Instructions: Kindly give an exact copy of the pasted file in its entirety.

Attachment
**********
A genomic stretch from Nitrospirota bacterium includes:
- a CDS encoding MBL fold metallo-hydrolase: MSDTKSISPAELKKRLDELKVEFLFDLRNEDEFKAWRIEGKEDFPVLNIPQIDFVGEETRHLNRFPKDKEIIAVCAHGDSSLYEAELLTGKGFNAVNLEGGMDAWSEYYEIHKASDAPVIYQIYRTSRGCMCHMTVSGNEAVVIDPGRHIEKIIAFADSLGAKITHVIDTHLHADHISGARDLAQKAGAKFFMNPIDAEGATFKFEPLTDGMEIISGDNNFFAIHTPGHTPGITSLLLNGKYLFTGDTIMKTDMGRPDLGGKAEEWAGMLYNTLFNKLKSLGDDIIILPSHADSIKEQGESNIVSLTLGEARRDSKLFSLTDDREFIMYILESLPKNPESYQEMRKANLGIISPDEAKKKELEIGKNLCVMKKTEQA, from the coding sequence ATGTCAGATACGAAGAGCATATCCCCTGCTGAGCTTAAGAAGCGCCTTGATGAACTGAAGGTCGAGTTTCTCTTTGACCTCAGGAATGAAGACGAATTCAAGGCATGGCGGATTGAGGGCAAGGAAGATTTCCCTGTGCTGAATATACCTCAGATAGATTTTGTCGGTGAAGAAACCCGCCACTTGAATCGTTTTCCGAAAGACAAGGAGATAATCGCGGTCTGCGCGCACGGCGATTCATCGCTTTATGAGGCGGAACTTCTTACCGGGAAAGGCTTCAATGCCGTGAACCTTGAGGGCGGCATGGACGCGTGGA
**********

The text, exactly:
A genomic stretch from Nitrospirota bacterium includes:
- a CDS encoding MBL fold metallo-hydrolase: MSDTKSISPAELKKRLDELKVEFLFDLRNEDEFKAWRIEGKEDFPVLNIPQIDFVGEETRHLNRFPKDKEIIAVCAHGDSSLYEAELLTGKGFNAVNLEGGMDAWSEYYEIHKASDAPVIYQIYRTSRGCMCHMTVSGNEAVVIDPGRHIEKIIAFADSLGAKITHVIDTHLHADHISGARDLAQKAGAKFFMNPIDAEGATFKFEPLTDGMEIISGDNNFFAIHTPGHTPGITSLLLNGKYLFTGDTIMKTDMGRPDLGGKAEEWAGMLYNTLFNKLKSLGDDIIILPSHADSIKEQGESNIVSLTLGEARRDSKLFSLTDDREFIMYILESLPKNPESYQEMRKANLGIISPDEAKKKELEIGKNLCVMKKTEQA, from the coding sequence ATGTCAGATACGAAGAGCATATCCCCTGCTGAGCTTAAGAAGCGCCTTGATGAACTGAAGGTCGAGTTTCTCTTTGACCTCAGGAATGAAGACGAATTCAAGGCATGGCGGATTGAGGGCAAGGAAGATTTCCCTGTGCTGAATATACCTCAGATAGATTTTGTCGGTGAAGAAACCCGCCACTTGAATCGTTTTCCGAAAGACAAGGAGATAATCGCGGTCTGCGCGCACGGCGATTCATCGCTTTATGAGGCGGAACTTCTTACCGGGAAAGGCTTCAATGCCGTGAACCTTGAGGGCGGCATGGACGCGTGGA